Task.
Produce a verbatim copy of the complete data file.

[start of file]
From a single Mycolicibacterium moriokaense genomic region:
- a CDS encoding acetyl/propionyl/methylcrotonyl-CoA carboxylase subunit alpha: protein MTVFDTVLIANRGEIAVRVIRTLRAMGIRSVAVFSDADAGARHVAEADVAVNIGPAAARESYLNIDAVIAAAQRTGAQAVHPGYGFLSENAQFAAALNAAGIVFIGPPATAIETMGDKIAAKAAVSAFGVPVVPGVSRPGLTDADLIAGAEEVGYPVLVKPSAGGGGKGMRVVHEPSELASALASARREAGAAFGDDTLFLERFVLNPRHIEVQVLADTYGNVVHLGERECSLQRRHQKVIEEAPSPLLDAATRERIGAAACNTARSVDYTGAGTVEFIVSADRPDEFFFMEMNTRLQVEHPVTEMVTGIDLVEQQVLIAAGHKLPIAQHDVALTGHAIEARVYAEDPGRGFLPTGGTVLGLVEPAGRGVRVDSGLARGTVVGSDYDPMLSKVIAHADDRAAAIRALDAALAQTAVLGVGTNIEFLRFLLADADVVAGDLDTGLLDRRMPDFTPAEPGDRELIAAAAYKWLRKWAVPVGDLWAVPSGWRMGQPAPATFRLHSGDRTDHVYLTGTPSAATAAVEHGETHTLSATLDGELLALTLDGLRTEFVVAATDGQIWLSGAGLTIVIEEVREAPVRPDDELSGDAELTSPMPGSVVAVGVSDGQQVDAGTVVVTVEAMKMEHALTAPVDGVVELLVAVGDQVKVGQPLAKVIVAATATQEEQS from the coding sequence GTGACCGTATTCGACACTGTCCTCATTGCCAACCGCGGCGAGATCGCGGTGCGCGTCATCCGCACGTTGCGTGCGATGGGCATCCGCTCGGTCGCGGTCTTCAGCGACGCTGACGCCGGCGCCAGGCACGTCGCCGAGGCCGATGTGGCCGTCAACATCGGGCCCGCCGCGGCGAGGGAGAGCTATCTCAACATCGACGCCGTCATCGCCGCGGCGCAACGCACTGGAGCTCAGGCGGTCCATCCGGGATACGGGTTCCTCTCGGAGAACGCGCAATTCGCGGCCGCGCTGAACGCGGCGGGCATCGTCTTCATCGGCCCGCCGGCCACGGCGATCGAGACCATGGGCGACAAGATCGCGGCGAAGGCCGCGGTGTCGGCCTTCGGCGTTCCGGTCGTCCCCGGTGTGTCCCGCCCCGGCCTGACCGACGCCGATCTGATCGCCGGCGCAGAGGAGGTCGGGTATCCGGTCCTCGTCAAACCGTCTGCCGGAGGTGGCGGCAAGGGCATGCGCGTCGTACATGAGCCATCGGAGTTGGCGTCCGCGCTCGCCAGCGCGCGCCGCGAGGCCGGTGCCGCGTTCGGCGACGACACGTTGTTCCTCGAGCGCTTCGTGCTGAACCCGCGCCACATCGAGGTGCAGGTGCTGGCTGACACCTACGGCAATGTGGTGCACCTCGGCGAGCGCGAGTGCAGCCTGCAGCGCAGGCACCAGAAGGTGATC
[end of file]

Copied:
From a single Mycolicibacterium moriokaense genomic region:
- a CDS encoding acetyl/propionyl/methylcrotonyl-CoA carboxylase subunit alpha: protein MTVFDTVLIANRGEIAVRVIRTLRAMGIRSVAVFSDADAGARHVAEADVAVNIGPAAARESYLNIDAVIAAAQRTGAQAVHPGYGFLSENAQFAAALNAAGIVFIGPPATAIETMGDKIAAKAAVSAFGVPVVPGVSRPGLTDADLIAGAEEVGYPVLVKPSAGGGGKGMRVVHEPSELASALASARREAGAAFGDDTLFLERFVLNPRHIEVQVLADTYGNVVHLGERECSLQRRHQKVIEEAPSPLLDAATRERIGAAACNTARSVDYTGAGTVEFIVSADRPDEFFFMEMNTRLQVEHPVTEMVTGIDLVEQQVLIAAGHKLPIAQHDVALTGHAIEARVYAEDPGRGFLPTGGTVLGLVEPAGRGVRVDSGLARGTVVGSDYDPMLSKVIAHADDRAAAIRALDAALAQTAVLGVGTNIEFLRFLLADADVVAGDLDTGLLDRRMPDFTPAEPGDRELIAAAAYKWLRKWAVPVGDLWAVPSGWRMGQPAPATFRLHSGDRTDHVYLTGTPSAATAAVEHGETHTLSATLDGELLALTLDGLRTEFVVAATDGQIWLSGAGLTIVIEEVREAPVRPDDELSGDAELTSPMPGSVVAVGVSDGQQVDAGTVVVTVEAMKMEHALTAPVDGVVELLVAVGDQVKVGQPLAKVIVAATATQEEQS from the coding sequence GTGACCGTATTCGACACTGTCCTCATTGCCAACCGCGGCGAGATCGCGGTGCGCGTCATCCGCACGTTGCGTGCGATGGGCATCCGCTCGGTCGCGGTCTTCAGCGACGCTGACGCCGGCGCCAGGCACGTCGCCGAGGCCGATGTGGCCGTCAACATCGGGCCCGCCGCGGCGAGGGAGAGCTATCTCAACATCGACGCCGTCATCGCCGCGGCGCAACGCACTGGAGCTCAGGCGGTCCATCCGGGATACGGGTTCCTCTCGGAGAACGCGCAATTCGCGGCCGCGCTGAACGCGGCGGGCATCGTCTTCATCGGCCCGCCGGCCACGGCGATCGAGACCATGGGCGACAAGATCGCGGCGAAGGCCGCGGTGTCGGCCTTCGGCGTTCCGGTCGTCCCCGGTGTGTCCCGCCCCGGCCTGACCGACGCCGATCTGATCGCCGGCGCAGAGGAGGTCGGGTATCCGGTCCTCGTCAAACCGTCTGCCGGAGGTGGCGGCAAGGGCATGCGCGTCGTACATGAGCCATCGGAGTTGGCGTCCGCGCTCGCCAGCGCGCGCCGCGAGGCCGGTGCCGCGTTCGGCGACGACACGTTGTTCCTCGAGCGCTTCGTGCTGAACCCGCGCCACATCGAGGTGCAGGTGCTGGCTGACACCTACGGCAATGTGGTGCACCTCGGCGAGCGCGAGTGCAGCCTGCAGCGCAGGCACCAGAAGGTGATC